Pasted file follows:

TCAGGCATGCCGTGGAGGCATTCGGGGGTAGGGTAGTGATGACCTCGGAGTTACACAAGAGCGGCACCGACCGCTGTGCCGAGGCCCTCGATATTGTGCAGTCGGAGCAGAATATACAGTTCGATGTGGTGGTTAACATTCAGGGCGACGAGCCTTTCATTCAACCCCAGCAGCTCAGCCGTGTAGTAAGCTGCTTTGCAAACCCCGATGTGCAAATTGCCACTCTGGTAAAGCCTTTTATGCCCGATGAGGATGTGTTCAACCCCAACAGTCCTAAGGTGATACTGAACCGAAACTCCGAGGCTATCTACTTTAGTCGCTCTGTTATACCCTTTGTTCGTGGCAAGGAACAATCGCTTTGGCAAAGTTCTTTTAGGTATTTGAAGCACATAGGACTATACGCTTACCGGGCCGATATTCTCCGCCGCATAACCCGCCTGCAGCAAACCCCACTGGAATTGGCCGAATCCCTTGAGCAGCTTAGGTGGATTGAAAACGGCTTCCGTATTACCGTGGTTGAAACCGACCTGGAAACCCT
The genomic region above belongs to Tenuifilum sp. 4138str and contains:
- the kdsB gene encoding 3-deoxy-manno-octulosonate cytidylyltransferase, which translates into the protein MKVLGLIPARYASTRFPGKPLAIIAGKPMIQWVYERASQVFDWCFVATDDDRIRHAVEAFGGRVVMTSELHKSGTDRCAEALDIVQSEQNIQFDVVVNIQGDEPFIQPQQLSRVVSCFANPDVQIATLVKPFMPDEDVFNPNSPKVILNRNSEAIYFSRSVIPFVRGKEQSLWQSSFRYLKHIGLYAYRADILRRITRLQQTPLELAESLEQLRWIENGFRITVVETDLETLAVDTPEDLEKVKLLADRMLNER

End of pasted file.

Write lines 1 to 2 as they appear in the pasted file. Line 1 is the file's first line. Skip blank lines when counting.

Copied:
TCAGGCATGCCGTGGAGGCATTCGGGGGTAGGGTAGTGATGACCTCGGAGTTACACAAGAGCGGCACCGACCGCTGTGCCGAGGCCCTCGATATTGTGCAGTCGGAGCAGAATATACAGTTCGATGTGGTGGTTAACATTCAGGGCGACGAGCCTTTCATTCAACCCCAGCAGCTCAGCCGTGTAGTAAGCTGCTTTGCAAACCCCGATGTGCAAATTGCCACTCTGGTAAAGCCTTTTATGCCCGATGAGGATGTGTTCAACCCCAACAGTCCTAAGGTGATACTGAACCGAAACTCCGAGGCTATCTACTTTAGTCGCTCTGTTATACCCTTTGTTCGTGGCAAGGAACAATCGCTTTGGCAAAGTTCTTTTAGGTATTTGAAGCACATAGGACTATACGCTTACCGGGCCGATATTCTCCGCCGCATAACCCGCCTGCAGCAAACCCCACTGGAATTGGCCGAATCCCTTGAGCAGCTTAGGTGGATTGAAAACGGCTTCCGTATTACCGTGGTTGAAACCGACCTGGAAACCCT
The genomic region above belongs to Tenuifilum sp. 4138str and contains: